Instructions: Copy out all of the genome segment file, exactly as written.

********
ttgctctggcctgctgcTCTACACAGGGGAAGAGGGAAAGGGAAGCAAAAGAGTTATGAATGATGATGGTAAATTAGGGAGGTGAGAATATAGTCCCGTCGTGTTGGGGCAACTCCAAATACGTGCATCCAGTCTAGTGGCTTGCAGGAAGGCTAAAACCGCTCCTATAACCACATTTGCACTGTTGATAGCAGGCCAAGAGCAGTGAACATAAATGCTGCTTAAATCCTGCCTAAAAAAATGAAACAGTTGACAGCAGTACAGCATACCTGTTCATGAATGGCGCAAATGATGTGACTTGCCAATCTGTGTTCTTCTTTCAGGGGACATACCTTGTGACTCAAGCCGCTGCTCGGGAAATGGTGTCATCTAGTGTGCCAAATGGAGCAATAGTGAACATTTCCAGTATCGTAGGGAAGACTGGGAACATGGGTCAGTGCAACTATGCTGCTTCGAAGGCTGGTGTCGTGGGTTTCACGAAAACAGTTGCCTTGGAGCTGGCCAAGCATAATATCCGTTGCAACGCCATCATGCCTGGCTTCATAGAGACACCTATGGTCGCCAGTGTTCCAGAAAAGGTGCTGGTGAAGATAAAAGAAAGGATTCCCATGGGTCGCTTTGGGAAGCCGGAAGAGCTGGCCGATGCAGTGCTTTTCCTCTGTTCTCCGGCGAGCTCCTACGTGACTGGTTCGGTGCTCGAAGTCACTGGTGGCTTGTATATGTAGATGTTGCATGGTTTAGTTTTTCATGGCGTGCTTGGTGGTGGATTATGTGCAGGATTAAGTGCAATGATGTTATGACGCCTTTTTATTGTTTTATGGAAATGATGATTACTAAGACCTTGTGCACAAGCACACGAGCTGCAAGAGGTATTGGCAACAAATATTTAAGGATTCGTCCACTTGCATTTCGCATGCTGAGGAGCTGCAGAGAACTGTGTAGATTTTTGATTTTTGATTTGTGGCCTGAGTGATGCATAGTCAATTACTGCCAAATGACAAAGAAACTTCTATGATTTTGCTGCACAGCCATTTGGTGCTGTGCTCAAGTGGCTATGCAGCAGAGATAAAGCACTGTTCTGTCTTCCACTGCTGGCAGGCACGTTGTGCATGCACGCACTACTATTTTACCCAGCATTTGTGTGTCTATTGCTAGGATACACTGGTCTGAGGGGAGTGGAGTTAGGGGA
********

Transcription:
ttgctctggcctgctgcTCTACACAGGGGAAGAGGGAAAGGGAAGCAAAAGAGTTATGAATGATGATGGTAAATTAGGGAGGTGAGAATATAGTCCCGTCGTGTTGGGGCAACTCCAAATACGTGCATCCAGTCTAGTGGCTTGCAGGAAGGCTAAAACCGCTCCTATAACCACATTTGCACTGTTGATAGCAGGCCAAGAGCAGTGAACATAAATGCTGCTTAAATCCTGCCTAAAAAAATGAAACAGTTGACAGCAGTACAGCATACCTGTTCATGAATGGCGCAAATGATGTGACTTGCCAATCTGTGTTCTTCTTTCAGGGGACATACCTTGTGACTCAAGCCGCTGCTCGGGAAATGGTGTCATCTAGTGTGCCAAATGGAGCAATAGTGAACATTTCCAGTATCGTAGGGAAGACTGGGAACATGGGTCAGTGCAACTATGCTGCTTCGAAGGCTGGTGTCGTGGGTTTCACGAAAACAGTTGCCTTGGAGCTGGCCAAGCATAATATCCGTTGCAACGCCATCATGCCTGGCTTCATAGAGACACCTATGGTCGCCAGTGTTCCAGAAAAGGTGCTGGTGAAGATAAAAGAAAGGATTCCCATGGGTCGCTTTGGGAAGCCGGAAGAGCTGGCCGATGCAGTGCTTTTCCTCTGTTCTCCGGCGAGCTCCTACGTGACTGGTTCGGTGCTCGAAGTCACTGGTGGCTTGTATATGTAGATGTTGCATGGTTTAGTTTTTCATGGCGTGCTTGGTGGTGGATTATGTGCAGGATTAAGTGCAATGATGTTATGACGCCTTTTTATTGTTTTATGGAAATGATGATTACTAAGACCTTGTGCACAAGCACACGAGCTGCAAGAGGTATTGGCAACAAATATTTAAGGATTCGTCCACTTGCATTTCGCATGCTGAGGAGCTGCAGAGAACTGTGTAGATTTTTGATTTTTGATTTGTGGCCTGAGTGATGCATAGTCAATTACTGCCAAATGACAAAGAAACTTCTATGATTTTGCTGCACAGCCATTTGGTGCTGTGCTCAAGTGGCTATGCAGCAGAGATAAAGCACTGTTCTGTCTTCCACTGCTGGCAGGCACGTTGTGCATGCACGCACTACTATTTTACCCAGCATTTGTGTGTCTATTGCTAGGATACACTGGTCTGAGGGGAGTGGAGTTAGGGGA